My name is Bea, and I’m 41 years old. I am an endometrial cancer survivor and have been in remission for 15 months. It took over a year to determine that my diagnosis was cancer. I now work to advocate for endometrial and uterine cancer awareness.
During the summer of 2011, I was getting ready to have knee surgery on my right knee. During the wait for my knee surgery, I noticed extreme pain in my left hip. Both my primary care and my orthopedic doctors indicated that it was more than likely due to the weakness in my right leg. I went ahead an had knee surgery in July 2011. I recovered from my knee surgery very well, but my hip pain continued. I continued to talk to my primary care physician about it because there is a history of ovarian and colon cancer in my immediate family (both sisters, my father, and my maternal grandmother – all presented with hip pain). I also had heavy periods, but my doctor indicated that was more than likely due to a 130 pound weight loss that I had maintained through gastric bypass surgery.
In April 2012, my doctor finally decided he’d heard enough about my hip pain and sent me to a rheumatalogist. That doctor did a complete blood panel. He was about to give me a cortisone shot in my hip but he decided against it. He sent me for a spinal MRI instead. When the MRI came back it showed multiple cysts on my left ovary and the onset of spinal stenosis. The stenosis sent me to the physical therapist, and the cysts immediately sent me to my gyno.
My gyno although concerned from knowing my family history, was not overly concerned. He sent me for a vaginal ultrasound. By this time, it is May. I went for the ultrasound. During the ultrasound the technician indicated that I had a number of fibroids in my uterus. She could find no evidence of my ovarian cysts though. She sent me home to wait for my results. Two weeks later (early June), my gyno called and said he saw a small area of concern in my uterus but thought it may be a fibroid dying out. He asked me to schedule another ultrasound. The second ultrasound still showed the area of concern, so I was sent for a pelvic MRI. It was scheduled for the first week in August.
My husband and I went away for the forth of July holiday. On the fourth I was out at the sandbar having a great time and got an extreme pain in my right side. It went away and I didn’t think much of it. We went out to eat later that night with my sister and her husband. During the meal I felt kind of sick, so I left early to return to our beach house. The next morning, I got up, bent over the sink to wash my hair and nearly passed out. I was extremely ill for the next two days, so bad that I went to a clinic on the island. They determined I had a virus, so my husband I and left our vacation early. Two weeks later I was no better and my extremities were very swollen. My primary care doctor ran a full diagnostic but was unable to find anything wrong. He thought I may have had myocarditis, so he sent me in for an echo-cardiogram. It was scheduled the same afternoon of my pelvic MRI.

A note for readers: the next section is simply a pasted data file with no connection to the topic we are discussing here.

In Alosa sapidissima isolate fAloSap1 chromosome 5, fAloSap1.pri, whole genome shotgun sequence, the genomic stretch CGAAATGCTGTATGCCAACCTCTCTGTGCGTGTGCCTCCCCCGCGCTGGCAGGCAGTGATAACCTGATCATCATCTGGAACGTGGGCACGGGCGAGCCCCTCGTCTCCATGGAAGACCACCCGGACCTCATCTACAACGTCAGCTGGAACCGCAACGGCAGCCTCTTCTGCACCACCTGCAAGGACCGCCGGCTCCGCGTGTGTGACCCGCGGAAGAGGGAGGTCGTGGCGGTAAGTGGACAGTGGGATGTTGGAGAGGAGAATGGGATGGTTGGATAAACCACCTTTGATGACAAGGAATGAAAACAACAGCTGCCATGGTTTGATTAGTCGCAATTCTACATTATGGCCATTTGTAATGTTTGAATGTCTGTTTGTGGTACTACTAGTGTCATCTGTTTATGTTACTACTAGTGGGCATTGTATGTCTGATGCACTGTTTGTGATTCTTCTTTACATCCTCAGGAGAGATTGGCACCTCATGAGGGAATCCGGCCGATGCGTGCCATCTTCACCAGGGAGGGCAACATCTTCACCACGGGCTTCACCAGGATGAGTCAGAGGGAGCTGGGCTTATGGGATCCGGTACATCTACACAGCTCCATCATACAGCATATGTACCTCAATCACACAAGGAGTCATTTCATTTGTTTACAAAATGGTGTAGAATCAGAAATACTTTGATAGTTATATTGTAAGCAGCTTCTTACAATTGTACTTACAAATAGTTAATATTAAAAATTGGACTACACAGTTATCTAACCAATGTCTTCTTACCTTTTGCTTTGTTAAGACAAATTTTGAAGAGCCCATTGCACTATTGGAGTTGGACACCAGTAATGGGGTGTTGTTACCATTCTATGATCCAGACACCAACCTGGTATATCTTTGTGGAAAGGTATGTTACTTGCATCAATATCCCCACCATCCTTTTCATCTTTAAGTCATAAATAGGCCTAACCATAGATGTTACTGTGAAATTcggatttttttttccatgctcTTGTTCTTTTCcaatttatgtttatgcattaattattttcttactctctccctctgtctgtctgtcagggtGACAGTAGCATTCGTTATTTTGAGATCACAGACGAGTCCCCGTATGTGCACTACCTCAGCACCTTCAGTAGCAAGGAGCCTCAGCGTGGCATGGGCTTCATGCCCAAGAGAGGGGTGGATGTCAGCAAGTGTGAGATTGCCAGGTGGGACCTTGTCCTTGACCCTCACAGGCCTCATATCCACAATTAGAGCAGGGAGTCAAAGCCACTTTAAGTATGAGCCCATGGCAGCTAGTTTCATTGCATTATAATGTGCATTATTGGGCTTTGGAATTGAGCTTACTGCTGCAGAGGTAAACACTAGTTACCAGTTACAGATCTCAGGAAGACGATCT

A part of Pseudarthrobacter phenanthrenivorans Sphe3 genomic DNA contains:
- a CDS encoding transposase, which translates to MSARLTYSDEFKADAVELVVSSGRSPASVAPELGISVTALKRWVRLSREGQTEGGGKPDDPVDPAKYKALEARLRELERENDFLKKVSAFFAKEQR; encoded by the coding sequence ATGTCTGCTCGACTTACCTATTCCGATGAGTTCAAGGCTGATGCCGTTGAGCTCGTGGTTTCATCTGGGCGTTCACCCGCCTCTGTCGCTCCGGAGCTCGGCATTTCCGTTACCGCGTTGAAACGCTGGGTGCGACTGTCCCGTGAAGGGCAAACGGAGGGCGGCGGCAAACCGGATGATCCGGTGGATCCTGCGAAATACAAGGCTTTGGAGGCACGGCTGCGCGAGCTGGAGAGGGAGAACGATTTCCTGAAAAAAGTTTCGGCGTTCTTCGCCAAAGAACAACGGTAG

On the way home from the echo, my gynecologist called. He already had the results of my MRI from that morning. There was a lesion in my uterus. He sent me immediately to a gynecological oncologist. A biopsy showed it was pre-cancerous. I was scheduled for a radical hysterectomy on August 22nd. My oncologist said that it was a precautionary measure, and I need not worry. Surgery would be it and I’d be on my way home.
I went in on the 22nd to the University of Maryland Medical center for my hysterectomy. I was 39 years old, almost 40. I woke up from surgery to my husband crying. My husband never cries. His reaction there and then told me the truth – I had cancer.
Stage III 2c endometrial cancer – spread four mm into the lining of my uterus and through 19 of 21 lymph nodes.
I subsequently went through sandwich therapy: three cycles of chemo (paclitaxel and carboplaten), followed by 25 radiation treatments, three brachytherapy treatments, and three more cycles of chemo. It was the worst six months of my life. But I was in remission. Surgery had gotten all the cancer.
I am now, 15 months later, cancer-free. I went through genetic testing which determined I had Lynch Syndrome – a mutation in a gene that causes colon, ovarian, and endometrial cancer. As both cancers had been on both sides of my family, there is no way to tell which parent passed the gene on. I advocate for endometrial cancer awareness and genetic testing.
I fought like a girl, and continue to do so.
The informational content of this article is intended to convey a personal experience and, because every person’s experience is unique, should not be relied upon as a substitute for professional healthcare advice.
This story is intended to convey a personal experience and, because every person’s experience is unique, should not be relied upon as a substitute for professional healthcare advice.